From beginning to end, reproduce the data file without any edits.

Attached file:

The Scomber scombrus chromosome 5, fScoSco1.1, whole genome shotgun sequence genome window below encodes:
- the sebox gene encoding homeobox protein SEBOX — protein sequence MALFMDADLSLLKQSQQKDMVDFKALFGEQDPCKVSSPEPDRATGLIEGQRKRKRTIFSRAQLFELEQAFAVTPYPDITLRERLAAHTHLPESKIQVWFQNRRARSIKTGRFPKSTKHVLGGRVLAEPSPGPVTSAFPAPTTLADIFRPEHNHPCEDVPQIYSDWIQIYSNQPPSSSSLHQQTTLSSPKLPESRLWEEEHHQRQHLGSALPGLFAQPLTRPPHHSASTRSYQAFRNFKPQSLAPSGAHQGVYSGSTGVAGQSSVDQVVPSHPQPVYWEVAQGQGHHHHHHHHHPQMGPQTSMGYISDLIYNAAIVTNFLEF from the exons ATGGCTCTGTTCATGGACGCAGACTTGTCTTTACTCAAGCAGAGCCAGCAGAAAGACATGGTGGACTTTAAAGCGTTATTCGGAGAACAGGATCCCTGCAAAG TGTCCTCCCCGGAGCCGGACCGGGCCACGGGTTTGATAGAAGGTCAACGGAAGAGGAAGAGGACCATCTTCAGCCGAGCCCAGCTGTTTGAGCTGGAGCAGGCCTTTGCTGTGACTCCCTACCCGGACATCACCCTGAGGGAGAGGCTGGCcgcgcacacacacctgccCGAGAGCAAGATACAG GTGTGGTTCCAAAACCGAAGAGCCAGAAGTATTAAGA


The Scomber scombrus chromosome 5, fScoSco1.1, whole genome shotgun sequence genome window below encodes:
- the sebox gene encoding homeobox protein SEBOX — protein sequence MALFMDADLSLLKQSQQKDMVDFKALFGEQDPCKVSSPEPDRATGLIEGQRKRKRTIFSRAQLFELEQAFAVTPYPDITLRERLAAHTHLPESKIQVWFQNRRARSIKTGRFPKSTKHVLGGRVLAEPSPGPVTSAFPAPTTLADIFRPEHNHPCEDVPQIYSDWIQIYSNQPPSSSSLHQQTTLSSPKLPESRLWEEEHHQRQHLGSALPGLFAQPLTRPPHHSASTRSYQAFRNFKPQSLAPSGAHQGVYSGSTGVAGQSSVDQVVPSHPQPVYWEVAQGQGHHHHHHHHHPQMGPQTSMGYISDLIYNAAIVTNFLEF from the exons ATGGCTCTGTTCATGGACGCAGACTTGTCTTTACTCAAGCAGAGCCAGCAGAAAGACATGGTGGACTTTAAAGCGTTATTCGGAGAACAGGATCCCTGCAAAG TGTCCTCCCCGGAGCCGGACCGGGCCACGGGTTTGATAGAAGGTCAACGGAAGAGGAAGAGGACCATCTTCAGCCGAGCCCAGCTGTTTGAGCTGGAGCAGGCCTTTGCTGTGACTCCCTACCCGGACATCACCCTGAGGGAGAGGCTGGCcgcgcacacacacctgccCGAGAGCAAGATACAG GTGTGGTTCCAAAACCGAAGAGCCAGAAGTATTAAGA